Running on Empty

chrysler
engines
gasoline
filters
lights

#1

My husband has been asking me for years to not let my vehicle get low enough on fuel to have the light come on. He says it will suck up the “sludge.”. I always say that I understand this concerns him, but I don’t believe it. So, I typically run my car way past the point of the low fuel light coming on. Mostly because I don’t like taking the time to stop at the gas station, but I think a tiny part of me likes the satisfaction of doing this when I know it would drive him crazy. Recently, the van went in to replace a low oil pressure sensor that had gone bad (it had been running fine; the light just came on). We got it back from the car place (they also put new struts on it and aligned it) and the light was replaced. When I drove it next, I noticed it was running a bit rough at an idol, and then after a day or so, also while I was driving (meant to tell my husband and forgot). I got gas a few days later, and the check engine light came on a mile or so later. I told my husband and he asked if I had let the van run low on gas. I said yes but not THAT low, the low fuel light had only been on for less than 10 miles (I’m thinking I had a good 15 miles left before I ran out). He said I had probably cost us “hundreds of dollars” by running the tank so low. I think the oxygen sensor is bad because this is how my subaru used to act when it went bad. He thinks the fuel filter is clogged. But what I really want to know is, what do you think?



Thanks guys. Love your show.



Dawn Roush


#2

“I don’t like taking the time to stop at the gas station”

Can you explain to me how waiting until the tank gets really low will save you time at the gas station?
If you were to regularly fill the tank when the gauge indicates…let’s say…that you have 1/4 of a tank remaining, how would that take more time out of your week than if you run the tank down to the point where you are running on gas fumes?

“I think a tiny part of me likes the satisfaction of doing this when I know it would drive him crazy.”

Well, recognition of a behavioral problem is the first step toward trying to resolve that behavioral problem.
Do you really think that trying to “drive him crazy” is a healthy way to approach your relationship?
Have you considered what your refusal to comply with his reasonable request tells others about your personality?

All of that being said, the illuminated Check Engine Light is not likely to be directly related to the low gas situation. It could be a bad oxygen sensor, or it could be–literally–a few hundred other possibilities. Only by having the van’s OBD system scanned for trouble codes will you know the probable source of the problem.

As to whether the fuel filter is clogged–when was the last time that it was replaced?
If it has not been replaced in 30k miles or more, then it may be clogged, and that may be attributable to the fuel pickup sucking up debris from the bottom of the tank.

I would suggest that, after determining the exact trouble code(s), you take the van to a competent mechanic.
It is very possible that the vehicle is suffering from lax maintenance.
It is also possible that your marriage is suffering from needless stress over your refusal to comply with a very simple and reasonable request on the part of your husband.


#3

There usually is a fine mesh screen on the fuel pump that the fuel has to pass through and keeps any debris that may be inside the tank out of the fuel to the engine. While running the tank real low won’t cause any issues in my opinion I don’t think it is a good idea to run around with a low fuel tank. Things can happen on the road you have no control over and I for one don’t want to be stranded on the side of the road due to lack of fuel in the tank.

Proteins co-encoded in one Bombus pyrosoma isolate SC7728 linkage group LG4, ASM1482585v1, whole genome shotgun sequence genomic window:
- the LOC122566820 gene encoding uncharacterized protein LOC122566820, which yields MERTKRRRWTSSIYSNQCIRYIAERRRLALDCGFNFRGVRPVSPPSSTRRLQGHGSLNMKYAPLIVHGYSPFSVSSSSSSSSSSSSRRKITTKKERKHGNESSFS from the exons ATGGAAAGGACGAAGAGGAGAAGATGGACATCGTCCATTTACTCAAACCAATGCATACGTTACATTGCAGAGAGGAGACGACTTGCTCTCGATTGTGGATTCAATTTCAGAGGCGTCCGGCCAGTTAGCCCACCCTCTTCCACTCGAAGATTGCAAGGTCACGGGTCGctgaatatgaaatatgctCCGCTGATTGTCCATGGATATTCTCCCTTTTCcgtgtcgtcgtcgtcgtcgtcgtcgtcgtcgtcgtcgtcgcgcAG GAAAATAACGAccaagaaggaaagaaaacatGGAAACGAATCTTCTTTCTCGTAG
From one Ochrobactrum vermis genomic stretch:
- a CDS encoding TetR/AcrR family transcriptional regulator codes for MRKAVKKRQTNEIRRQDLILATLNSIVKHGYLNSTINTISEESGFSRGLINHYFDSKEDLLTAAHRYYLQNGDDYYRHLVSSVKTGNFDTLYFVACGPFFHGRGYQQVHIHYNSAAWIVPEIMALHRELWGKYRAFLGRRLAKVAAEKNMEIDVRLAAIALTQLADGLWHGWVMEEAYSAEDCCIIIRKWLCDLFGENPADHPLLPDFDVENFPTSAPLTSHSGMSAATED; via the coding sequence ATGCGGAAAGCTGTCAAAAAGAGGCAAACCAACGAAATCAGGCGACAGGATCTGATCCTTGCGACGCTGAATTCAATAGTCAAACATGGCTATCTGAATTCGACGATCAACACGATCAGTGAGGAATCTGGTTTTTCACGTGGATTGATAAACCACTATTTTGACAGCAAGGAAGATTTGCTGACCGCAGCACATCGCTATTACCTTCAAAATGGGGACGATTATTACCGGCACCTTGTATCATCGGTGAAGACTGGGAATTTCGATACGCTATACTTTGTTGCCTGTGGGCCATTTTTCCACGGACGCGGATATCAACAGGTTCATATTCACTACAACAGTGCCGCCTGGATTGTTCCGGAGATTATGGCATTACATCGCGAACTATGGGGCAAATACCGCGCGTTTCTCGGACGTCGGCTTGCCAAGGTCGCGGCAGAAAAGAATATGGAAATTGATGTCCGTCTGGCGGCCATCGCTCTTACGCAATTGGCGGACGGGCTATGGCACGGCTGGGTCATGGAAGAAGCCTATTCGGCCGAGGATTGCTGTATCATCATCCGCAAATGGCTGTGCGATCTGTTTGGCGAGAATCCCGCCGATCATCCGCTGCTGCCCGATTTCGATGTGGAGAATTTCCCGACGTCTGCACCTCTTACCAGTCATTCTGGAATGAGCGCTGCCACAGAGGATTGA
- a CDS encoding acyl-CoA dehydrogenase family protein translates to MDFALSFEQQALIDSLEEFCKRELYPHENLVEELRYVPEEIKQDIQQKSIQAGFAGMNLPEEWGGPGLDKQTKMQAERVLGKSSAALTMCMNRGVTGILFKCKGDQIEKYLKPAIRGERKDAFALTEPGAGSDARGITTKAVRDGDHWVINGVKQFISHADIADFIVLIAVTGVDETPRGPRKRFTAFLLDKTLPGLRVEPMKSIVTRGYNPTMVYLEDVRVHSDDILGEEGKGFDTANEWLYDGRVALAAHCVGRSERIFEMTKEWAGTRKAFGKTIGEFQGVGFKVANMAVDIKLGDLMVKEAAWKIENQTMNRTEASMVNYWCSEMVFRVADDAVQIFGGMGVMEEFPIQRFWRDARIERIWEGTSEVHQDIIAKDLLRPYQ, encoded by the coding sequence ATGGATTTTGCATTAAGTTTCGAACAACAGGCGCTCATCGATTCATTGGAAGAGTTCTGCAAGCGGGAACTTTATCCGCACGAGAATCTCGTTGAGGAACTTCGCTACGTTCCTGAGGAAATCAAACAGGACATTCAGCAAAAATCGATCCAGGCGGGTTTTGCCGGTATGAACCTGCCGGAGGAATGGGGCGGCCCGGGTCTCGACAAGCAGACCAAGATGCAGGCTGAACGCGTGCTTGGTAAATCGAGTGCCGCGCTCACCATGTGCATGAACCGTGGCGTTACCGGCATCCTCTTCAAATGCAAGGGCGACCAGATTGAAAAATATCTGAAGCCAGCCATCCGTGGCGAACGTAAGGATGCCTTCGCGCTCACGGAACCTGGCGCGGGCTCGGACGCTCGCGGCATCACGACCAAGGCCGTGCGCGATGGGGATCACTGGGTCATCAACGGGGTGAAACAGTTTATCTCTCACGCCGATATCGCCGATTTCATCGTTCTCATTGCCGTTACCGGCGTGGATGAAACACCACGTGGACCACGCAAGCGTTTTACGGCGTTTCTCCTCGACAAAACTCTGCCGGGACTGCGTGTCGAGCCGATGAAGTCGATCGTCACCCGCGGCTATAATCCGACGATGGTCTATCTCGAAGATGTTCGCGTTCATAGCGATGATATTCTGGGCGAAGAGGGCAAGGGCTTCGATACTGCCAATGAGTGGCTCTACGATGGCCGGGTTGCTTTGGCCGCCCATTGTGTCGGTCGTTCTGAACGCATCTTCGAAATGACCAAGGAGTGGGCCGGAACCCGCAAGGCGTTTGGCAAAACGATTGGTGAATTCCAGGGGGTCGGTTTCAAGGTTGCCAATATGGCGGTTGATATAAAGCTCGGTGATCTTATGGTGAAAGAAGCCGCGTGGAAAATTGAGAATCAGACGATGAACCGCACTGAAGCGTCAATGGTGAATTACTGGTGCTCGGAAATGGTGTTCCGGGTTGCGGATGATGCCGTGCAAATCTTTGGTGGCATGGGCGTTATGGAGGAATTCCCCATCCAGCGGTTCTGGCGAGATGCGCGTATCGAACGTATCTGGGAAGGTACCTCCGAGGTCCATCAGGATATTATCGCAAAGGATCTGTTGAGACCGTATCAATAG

The CEL light may be on due to a loose gas cap but it could be many things. Have a place like Autozone read the codes and let us know what they are. We can let you know you what needs to be done then.


#4

Your fuel pump uses the fuel to cool itself. You just might end up costing yourself hundreds of dollars if you fry the pump.

Besides, if you drive up even a slight incline and you have just barely enough for the pump’s pickup tube to reach, that small amount will pool in the end of the tank, the pickup tube will be left high and dry, your engine will stall, and you’ll probably end up waiting for the tow truck and reading by the light of the Check Engine Warning Light…wich will surely illuminate.

You practice is not good for your pump or for your marriage.

Regarding the currect Check Engine Light, don’t assume anything until the ECU has been scanne dfor codes. There are hundreds of them.


#5

Think about this for a second ;

The “EXTRA” time you take
and
the “EXTRA” money some people gipe about

will only be expended ONE TIME !

Yes, just once. After that you revert to the EXACT time schadule or dollar budget that you’ve always done yet that “EXTRA” quarter tank is always there instead of the dreaded E.


#6

I’ve been driving company cars for 30 years. I drive it a lot, between 30 and 40 thousand miles per year. I don’t like to stop for gas any more often than I have to, so I fill it as full as I can and drive it until it’s as empty as I dare. This typically means that I am putting a little over 20 gallons of fuel in a 20 gallon tank. I do exactly the same for my personal cars.

In those 30 years I’ve had exactly one fuel pump failure, and that was in a personal car with about 110 thousand miles on it. I’ve never had any of the gloom and doom typically predicted for those who top off their tank.

This evidence is all anecdotal and proves nothing, except that topping off and running the tank low will not always result in failure.